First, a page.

Sociological Beginnings

BookSociological Beginnings

Sociological Beginnings

The First Conference of the German Society for Sociology

Studies in Social and Political Thought, 11

2006

January 1st, 2006

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This is a translated edition of five of the nine papers and the responses presented at the first conference of the Deutsche Gesellschaft für Soziologie (DGS) that was held in 1910. These are seminal contributions by some of the founders of classical German sociology and social theory, including Max Weber, Georg Simmel, Ferdinand Tönnies, Ernst Troeltsch, and Werner Sombart. A substantial introduction discusses the lives and works of the five thinkers, placing them in the context of Germany in the early twentieth century and discussing their personal and societal connections. The papers, none of which has ever appeared in English, are a remarkable testament to the developing thought of key scholars. The year 1910 was a defining year for German sociology. There were still no sociology schools, departments, or even professorships, but a significant number of important thinkers had published crucial sociological works. Through such publications Ferdinand Tönnies, Georg Simmel, Max Weber, Werner Sombart and Ernst Troeltsch had founded considerable reputations, and by 1909 the first three had banded together with other scholars to form the DGS. The papers show German sociology at a decisive moment, when these thinkers were at their prime and were engaged in building a new society devoted to investigation of social reality based upon sound scholarly principles and free from biased social dogmatics. The topics continue to have relevance and the exchanges provide a lively dimension, one that is not found simply by reading the books of these five founders of sociological thinking.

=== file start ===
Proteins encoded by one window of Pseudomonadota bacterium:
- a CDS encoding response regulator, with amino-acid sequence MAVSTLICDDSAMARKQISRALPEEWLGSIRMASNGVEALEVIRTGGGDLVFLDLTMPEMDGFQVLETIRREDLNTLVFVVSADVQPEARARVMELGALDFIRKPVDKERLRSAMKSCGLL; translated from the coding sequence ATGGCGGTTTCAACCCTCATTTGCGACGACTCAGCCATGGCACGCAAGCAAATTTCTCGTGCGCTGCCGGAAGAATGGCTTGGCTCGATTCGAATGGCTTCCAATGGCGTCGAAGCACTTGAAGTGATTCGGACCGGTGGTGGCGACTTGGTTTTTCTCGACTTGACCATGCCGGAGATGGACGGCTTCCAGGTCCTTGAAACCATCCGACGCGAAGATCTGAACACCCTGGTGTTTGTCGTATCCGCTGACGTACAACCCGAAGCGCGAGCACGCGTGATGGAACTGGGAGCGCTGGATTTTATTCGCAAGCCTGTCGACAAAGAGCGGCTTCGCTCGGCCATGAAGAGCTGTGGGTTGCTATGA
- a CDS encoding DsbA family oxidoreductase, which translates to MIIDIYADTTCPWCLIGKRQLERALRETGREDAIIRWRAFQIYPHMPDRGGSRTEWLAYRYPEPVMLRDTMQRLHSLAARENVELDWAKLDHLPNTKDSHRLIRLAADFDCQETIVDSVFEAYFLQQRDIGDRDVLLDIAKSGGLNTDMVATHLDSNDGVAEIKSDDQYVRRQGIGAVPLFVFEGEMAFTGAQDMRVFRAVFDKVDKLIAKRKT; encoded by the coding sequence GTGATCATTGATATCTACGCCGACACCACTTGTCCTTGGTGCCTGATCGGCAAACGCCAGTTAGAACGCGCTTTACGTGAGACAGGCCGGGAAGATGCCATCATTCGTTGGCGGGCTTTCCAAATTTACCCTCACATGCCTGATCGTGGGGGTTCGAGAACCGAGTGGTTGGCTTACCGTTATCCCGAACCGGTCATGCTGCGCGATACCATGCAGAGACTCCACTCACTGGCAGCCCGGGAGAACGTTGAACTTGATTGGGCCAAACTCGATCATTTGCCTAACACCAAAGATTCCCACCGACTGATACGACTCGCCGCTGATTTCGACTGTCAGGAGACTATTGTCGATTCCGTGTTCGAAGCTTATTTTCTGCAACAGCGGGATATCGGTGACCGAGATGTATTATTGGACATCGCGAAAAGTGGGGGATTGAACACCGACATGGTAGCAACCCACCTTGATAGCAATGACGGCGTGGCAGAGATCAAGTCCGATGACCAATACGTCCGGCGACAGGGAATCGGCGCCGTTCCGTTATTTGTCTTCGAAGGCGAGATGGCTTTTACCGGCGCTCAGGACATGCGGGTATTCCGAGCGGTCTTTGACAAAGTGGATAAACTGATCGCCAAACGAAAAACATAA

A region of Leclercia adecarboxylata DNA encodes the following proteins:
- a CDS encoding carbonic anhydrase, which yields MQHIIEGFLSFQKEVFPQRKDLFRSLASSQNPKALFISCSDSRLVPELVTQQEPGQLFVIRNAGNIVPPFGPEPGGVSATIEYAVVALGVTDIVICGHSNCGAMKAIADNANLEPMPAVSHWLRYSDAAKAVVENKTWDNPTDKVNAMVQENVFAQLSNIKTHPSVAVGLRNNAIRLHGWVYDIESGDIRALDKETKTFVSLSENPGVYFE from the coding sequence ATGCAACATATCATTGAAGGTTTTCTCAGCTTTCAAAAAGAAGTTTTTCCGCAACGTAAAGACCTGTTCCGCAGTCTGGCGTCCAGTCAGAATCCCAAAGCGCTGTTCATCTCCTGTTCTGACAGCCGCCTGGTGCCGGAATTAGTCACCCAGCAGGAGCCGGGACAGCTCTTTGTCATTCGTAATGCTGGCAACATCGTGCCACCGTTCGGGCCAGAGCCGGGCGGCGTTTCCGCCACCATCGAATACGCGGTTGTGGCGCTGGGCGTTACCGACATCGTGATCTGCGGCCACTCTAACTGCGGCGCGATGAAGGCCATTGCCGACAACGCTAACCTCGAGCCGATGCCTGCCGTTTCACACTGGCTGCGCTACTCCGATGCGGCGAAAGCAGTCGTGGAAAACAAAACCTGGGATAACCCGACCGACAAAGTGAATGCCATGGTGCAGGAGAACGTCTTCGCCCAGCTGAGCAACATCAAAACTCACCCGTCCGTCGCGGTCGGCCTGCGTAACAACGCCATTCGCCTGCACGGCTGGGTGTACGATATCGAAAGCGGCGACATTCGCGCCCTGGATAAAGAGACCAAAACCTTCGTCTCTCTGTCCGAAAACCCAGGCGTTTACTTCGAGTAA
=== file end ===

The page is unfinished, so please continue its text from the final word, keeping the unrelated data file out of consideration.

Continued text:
Author Information

Christopher Adair-Toteff is Associate Professor of Philosophy at Mississippi State University, a Fellow of the Centre for Social and Political Thought at the University of South Florida and a member of the Research Committee of the American Sociological Association.

Table of Contents

Table of Contents
Section TitlePagePrice
Title Page3
Contents7
Preface9
A Note on Translation12
Chronology14
Short Biographies of the Main Participants of the First D.G.S. Conference16
Introduction19
Sociology of Society63
Ways and Goals of Sociology75
Business Report followed by The Comparative Sociology of Newspapers and Associations92
Technology and Culture112
Stoic-Christian Natural Law and Modern Profane Natural Law128
Select Bibliography150
Index158